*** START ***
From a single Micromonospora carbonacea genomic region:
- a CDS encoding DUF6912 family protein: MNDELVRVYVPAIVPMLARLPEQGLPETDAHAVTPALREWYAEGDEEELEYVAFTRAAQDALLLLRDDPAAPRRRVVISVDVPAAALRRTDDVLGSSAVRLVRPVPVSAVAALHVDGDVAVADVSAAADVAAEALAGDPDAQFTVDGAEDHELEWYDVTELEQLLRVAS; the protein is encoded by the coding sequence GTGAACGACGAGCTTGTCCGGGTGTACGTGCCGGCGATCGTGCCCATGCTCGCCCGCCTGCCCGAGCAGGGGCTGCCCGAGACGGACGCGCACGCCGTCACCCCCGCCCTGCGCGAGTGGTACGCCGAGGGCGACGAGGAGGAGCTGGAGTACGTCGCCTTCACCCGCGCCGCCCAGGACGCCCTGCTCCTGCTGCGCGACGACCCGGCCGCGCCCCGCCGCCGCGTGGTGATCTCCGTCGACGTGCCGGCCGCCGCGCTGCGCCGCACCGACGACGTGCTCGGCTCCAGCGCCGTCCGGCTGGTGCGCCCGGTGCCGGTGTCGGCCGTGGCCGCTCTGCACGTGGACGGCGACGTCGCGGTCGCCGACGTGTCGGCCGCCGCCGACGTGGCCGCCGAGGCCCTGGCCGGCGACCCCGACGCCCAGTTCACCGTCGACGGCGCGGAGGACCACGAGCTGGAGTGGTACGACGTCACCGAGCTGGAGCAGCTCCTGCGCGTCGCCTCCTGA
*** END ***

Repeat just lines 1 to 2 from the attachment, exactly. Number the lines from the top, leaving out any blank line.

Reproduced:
From a single Micromonospora carbonacea genomic region:
- a CDS encoding DUF6912 family protein: MNDELVRVYVPAIVPMLARLPEQGLPETDAHAVTPALREWYAEGDEEELEYVAFTRAAQDALLLLRDDPAAPRRRVVISVDVPAAALRRTDDVLGSSAVRLVRPVPVSAVAALHVDGDVAVADVSAAADVAAEALAGDPDAQFTVDGAEDHELEWYDVTELEQLLRVAS; the protein is encoded by the coding sequence GTGAACGACGAGCTTGTCCGGGTGTACGTGCCGGCGATCGTGCCCATGCTCGCCCGCCTGCCCGAGCAGGGGCTGCCCGAGACGGACGCGCACGCCGTCACCCCCGCCCTGCGCGAGTGGTACGCCGAGGGCGACGAGGAGGAGCTGGAGTACGTCGCCTTCACCCGCGCCGCCCAGGACGCCCTGCTCCTGCTGCGCGACGACCCGGCCGCGCCCCGCCGCCGCGTGGTGATCTCCGTCGACGTGCCGGCCGCCGCGCTGCGCCGCACCGACGACGTGCTCGGCTCCAGCGCCGTCCGGCTGGTGCGCCCGGTGCCGGTGTCGGCCGTGGCCGCTCTGCACGTGGACGGCGACGTCGCGGTCGCCGACGTGTCGGCCGCCGCCGACGTGGCCGCCGAGGCCCTGGCCGGCGACCCCGACGCCCAGTTCACCGTCGACGGCGCGGAGGACCACGAGCTGGAGTGGTACGACGTCACCGAGCTGGAGCAGCTCCTGCGCGTCGCCTCCTGA